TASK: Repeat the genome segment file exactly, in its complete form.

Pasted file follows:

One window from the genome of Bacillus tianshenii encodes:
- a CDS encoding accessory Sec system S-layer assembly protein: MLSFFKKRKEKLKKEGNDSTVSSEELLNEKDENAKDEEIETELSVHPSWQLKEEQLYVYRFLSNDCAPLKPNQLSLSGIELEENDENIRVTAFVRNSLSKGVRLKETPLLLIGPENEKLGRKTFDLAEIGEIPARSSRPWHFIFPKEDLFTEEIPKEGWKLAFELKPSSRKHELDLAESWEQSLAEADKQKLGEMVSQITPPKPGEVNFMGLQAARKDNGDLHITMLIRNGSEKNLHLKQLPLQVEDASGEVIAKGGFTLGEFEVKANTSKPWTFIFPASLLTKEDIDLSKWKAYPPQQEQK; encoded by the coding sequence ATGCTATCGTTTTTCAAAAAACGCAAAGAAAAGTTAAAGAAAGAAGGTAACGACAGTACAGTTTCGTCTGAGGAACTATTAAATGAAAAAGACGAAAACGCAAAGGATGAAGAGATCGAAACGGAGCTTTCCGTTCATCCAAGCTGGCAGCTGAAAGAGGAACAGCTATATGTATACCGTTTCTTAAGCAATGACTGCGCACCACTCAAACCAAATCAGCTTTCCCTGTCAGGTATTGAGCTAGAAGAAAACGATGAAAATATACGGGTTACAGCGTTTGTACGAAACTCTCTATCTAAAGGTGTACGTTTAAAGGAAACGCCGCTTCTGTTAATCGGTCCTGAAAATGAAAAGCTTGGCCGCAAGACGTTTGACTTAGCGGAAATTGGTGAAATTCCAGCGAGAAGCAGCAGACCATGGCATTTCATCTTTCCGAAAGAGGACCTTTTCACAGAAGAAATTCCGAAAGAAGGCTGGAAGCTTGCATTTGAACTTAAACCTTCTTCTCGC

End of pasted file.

One window from the genome of Bacillus tianshenii encodes:
- a CDS encoding accessory Sec system S-layer assembly protein: MLSFFKKRKEKLKKEGNDSTVSSEELLNEKDENAKDEEIETELSVHPSWQLKEEQLYVYRFLSNDCAPLKPNQLSLSGIELEENDENIRVTAFVRNSLSKGVRLKETPLLLIGPENEKLGRKTFDLAEIGEIPARSSRPWHFIFPKEDLFTEEIPKEGWKLAFELKPSSRKHELDLAESWEQSLAEADKQKLGEMVSQITPPKPGEVNFMGLQAARKDNGDLHITMLIRNGSEKNLHLKQLPLQVEDASGEVIAKGGFTLGEFEVKANTSKPWTFIFPASLLTKEDIDLSKWKAYPPQQEQK; encoded by the coding sequence ATGCTATCGTTTTTCAAAAAACGCAAAGAAAAGTTAAAGAAAGAAGGTAACGACAGTACAGTTTCGTCTGAGGAACTATTAAATGAAAAAGACGAAAACGCAAAGGATGAAGAGATCGAAACGGAGCTTTCCGTTCATCCAAGCTGGCAGCTGAAAGAGGAACAGCTATATGTATACCGTTTCTTAAGCAATGACTGCGCACCACTCAAACCAAATCAGCTTTCCCTGTCAGGTATTGAGCTAGAAGAAAACGATGAAAATATACGGGTTACAGCGTTTGTACGAAACTCTCTATCTAAAGGTGTACGTTTAAAGGAAACGCCGCTTCTGTTAATCGGTCCTGAAAATGAAAAGCTTGGCCGCAAGACGTTTGACTTAGCGGAAATTGGTGAAATTCCAGCGAGAAGCAGCAGACCATGGCATTTCATCTTTCCGAAAGAGGACCTTTTCACAGAAGAAATTCCGAAAGAAGGCTGGAAGCTTGCATTTGAACTTAAACCTTCTTCTCGC